false

Class Notes
(834,991)

Canada
(508,850)

University of Toronto St. George
(43,993)

TRN125Y1
(30)

Caroline Barakat
(13)

Lecture

by
OneClass9488

Unlock Document

Trinity College Courses

TRN125Y1

Caroline Barakat

Fall

Description

C07 11: Demographic and Epidemiologic Transitions in Population Health
Date: Nov 28, 2012
Slide 2: Lecture Outline
Life Expectancy (LE) and longevity
o Positive health outcomes today
Survival probability curve
o What does it mean?
Gain in life expectancy
Active LE
o Actual LE vs. active LE
Aging and longevity
o Video refers to the area with the highest # of centenarians living there
Slide 3: Life Expectancy (LE)
Average lifespan of a cohort of individuals observed after an inception of time
Not really looking at how long each person is going to live; looking @ a collection of individuals
who are observed after some point in time (inception time) – could be different – so can look @
life expectancy of ppl living with cancer, life expectancy after certain treatment, general life
expectancy after birth
o There are diff inception times: birth, onset/diagnosis of certain disease/diff types of
cancer, initiation of treatment
From theoretical perspective, calculating life expectancy involves observations in which all
members of a certain cohort have died – that’s the only way you can know how much time they
have contributed – average life expectancy
Total amount of time that ppl in cohort lived and then dividing by the # of individuals at the
inception point
o Formula = simple – average
o How many months/years every cohort member has lived summed/# of cohort members
Slide 4: Calculate life expectancy
Graph shows: months since inception point (diagnosis or treatment – not general @ birth life
expectancy because ppl longer than just months)
Life expectancy = 130/10 = 13 months
o So, follow cohort until they die and add up what the contributed divided by the # of
members in cohort
LE = Total time/# of individuals in a cohort
Graph shows horizontal life spans for each individual (in months)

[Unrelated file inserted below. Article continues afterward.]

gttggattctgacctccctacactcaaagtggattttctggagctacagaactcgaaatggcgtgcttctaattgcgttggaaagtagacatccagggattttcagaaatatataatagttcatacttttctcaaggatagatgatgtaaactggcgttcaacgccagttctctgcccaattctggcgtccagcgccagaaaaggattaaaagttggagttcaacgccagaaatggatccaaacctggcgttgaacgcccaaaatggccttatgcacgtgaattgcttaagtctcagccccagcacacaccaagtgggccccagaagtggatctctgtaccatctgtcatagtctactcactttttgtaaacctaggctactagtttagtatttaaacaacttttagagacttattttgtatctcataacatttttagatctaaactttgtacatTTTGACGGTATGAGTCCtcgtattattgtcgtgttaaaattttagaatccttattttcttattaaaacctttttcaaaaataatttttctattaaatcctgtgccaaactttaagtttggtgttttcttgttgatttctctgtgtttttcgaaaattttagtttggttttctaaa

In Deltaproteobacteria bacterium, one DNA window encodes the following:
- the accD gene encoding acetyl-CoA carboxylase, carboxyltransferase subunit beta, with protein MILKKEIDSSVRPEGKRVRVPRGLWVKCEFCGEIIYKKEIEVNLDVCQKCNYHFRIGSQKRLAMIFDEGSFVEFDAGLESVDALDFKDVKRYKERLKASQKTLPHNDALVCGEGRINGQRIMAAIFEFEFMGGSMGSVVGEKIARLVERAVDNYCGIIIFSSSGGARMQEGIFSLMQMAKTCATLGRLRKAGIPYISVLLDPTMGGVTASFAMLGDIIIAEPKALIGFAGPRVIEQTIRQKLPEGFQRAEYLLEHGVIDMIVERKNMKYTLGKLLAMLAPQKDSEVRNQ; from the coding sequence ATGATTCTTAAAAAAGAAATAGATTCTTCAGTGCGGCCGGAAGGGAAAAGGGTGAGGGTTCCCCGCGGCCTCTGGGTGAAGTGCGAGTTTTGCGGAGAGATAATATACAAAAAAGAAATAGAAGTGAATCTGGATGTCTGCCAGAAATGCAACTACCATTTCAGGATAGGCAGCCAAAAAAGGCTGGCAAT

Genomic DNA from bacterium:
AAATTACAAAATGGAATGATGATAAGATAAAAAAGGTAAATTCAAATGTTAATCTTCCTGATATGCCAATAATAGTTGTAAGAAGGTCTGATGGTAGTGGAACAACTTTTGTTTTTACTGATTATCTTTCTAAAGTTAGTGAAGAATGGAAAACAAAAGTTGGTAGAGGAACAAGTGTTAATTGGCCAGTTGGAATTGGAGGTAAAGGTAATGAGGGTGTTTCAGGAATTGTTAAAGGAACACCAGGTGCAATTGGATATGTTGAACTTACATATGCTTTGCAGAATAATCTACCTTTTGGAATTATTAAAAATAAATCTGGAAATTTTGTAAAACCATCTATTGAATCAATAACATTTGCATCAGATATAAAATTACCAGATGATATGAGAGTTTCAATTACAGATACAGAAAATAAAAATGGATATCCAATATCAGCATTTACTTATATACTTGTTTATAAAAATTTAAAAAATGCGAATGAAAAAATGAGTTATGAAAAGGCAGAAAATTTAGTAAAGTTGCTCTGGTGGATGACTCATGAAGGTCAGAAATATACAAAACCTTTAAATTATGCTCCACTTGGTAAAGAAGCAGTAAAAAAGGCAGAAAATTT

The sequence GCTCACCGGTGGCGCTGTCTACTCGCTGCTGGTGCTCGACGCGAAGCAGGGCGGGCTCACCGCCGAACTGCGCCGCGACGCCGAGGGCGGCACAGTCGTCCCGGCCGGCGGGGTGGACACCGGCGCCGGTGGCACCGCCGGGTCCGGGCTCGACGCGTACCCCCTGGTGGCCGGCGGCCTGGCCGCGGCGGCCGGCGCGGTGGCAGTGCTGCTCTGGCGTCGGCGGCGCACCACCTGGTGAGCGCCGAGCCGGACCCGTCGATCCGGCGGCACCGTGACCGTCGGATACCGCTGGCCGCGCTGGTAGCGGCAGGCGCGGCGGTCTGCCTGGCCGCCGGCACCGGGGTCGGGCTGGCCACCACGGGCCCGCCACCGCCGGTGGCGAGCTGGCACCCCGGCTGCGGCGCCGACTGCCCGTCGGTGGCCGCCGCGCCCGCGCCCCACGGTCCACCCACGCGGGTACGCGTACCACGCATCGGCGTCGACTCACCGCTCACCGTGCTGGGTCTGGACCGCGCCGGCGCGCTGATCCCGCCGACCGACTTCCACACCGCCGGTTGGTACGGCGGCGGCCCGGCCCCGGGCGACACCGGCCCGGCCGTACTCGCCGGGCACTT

But usually, when we have a large # of individuals we look at it as vertical cohort
memberships/bars
o So, in terms of how many individuals contributed 1 month, how many individuals
contributed 2 months etc;
o When looking @ vertical bars, as members of the cohort die, the vertical bars shrink in
size
1 C07 11: Demographic and Epidemiologic Transitions in Population Health
Date: Nov 28, 2012
o At inception point, right @ zero, we had 684 cohort members
They all contributed one month and up to 6 months, beyond that, ppl started
dying – so have vertical bars that give an indication of how many individuals
contributed to the life expectancy and because you have large # of individuals –
can’t have horizontal bars – use vertical bars instead
Slide 5:
What represents the total number of life-months experienced by the cohort?
o N=684
What gives an indication of life expectancy/total contribution of each of those cases?
o Integration – area under the curve
o Larger the area – have big contribution – that’s the total # of months; less area = less
months contributing – then you still have to divide it by 684
o Area under curve = total # of months all individuals in the cohort contributed in terms of
survival
LE = area under the curve/684
o Area under the curve aka survival curve because gives indication of how many ppl
survive beyond a certain month
You are told that area = 8236
Tied into the concept of survival curve is the concept of survival probability curve
Slide 6: The Survival Probability Curve
Proportion of a population living after inception point
Y-axis here is no longer the # of cases but rather you have a scale of 0-1
o At 0 point, everyone survives